The Associated Press reports that a 71-year-old inmate in Louisiana who was a defendant in a case that led to the landmark Supreme Court decision on juvenile offender sentence lengths has been denied parole. Henry Montgomery was convicted of murdering a sheriff’s deputy when he was only 17 years old.
The three-person parole board voted 2 to 1 against parole for Montgomery. He will be able to request parole in two more years again. In order to be granted parole, the decision must be unanimous.
In 2012, the Supreme Court decided that juvenile homicide offenders should not be sentenced to life sentences without the possibility of parole, calling it “cruel and unusual” punishment. The decision was then made retroactive in 2016, deciding that Montgomery should be given the chance for parole.
Montgomery was initially sentenced to death for his crime. The conviction was then overturned in 1966 when the state’s Supreme Court determined he didn’t receive a fair trial. In his second trial, he was again found guilty and sentenced to life without parole.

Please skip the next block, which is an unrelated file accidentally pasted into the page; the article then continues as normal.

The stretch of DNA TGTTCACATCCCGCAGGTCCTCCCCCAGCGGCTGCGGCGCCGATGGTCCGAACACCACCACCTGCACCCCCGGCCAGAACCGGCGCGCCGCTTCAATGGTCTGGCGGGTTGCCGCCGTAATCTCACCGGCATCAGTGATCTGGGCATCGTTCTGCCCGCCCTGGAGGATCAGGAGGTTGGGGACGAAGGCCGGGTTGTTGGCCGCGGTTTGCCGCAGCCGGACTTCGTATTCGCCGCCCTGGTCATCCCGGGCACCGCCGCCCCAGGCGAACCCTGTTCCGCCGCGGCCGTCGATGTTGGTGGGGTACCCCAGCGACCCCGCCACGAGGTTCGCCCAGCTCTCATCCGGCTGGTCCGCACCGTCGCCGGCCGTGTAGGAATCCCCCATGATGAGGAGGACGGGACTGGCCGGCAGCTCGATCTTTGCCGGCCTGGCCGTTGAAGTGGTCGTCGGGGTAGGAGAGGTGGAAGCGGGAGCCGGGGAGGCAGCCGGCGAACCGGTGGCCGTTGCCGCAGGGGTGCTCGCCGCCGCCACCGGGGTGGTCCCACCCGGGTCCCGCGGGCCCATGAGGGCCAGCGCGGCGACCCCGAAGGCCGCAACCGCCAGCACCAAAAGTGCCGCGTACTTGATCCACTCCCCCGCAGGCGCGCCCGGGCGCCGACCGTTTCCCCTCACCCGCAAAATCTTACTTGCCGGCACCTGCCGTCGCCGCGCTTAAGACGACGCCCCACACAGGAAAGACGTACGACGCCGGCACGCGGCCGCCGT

Montgomery has now served 54 years in prison for shooting deputy Charles Hurt in 1963, just after Montgomery’s 17th birthday, says the AP. Last year, a judge resentenced him to life with the possibility of parole, referring to him as a “model prisoner.”
The hearing was originally scheduled for December 14, but was delayed due to conflicting state laws. One stated that juvenile offenders must face a three-person panel, but another stated that someone convicted of violent crimes must face a five-person panel. The state’s Attorney General determined that Montgomery’s parole should be decided by a three-person panel.
*Photo credit The Associated Press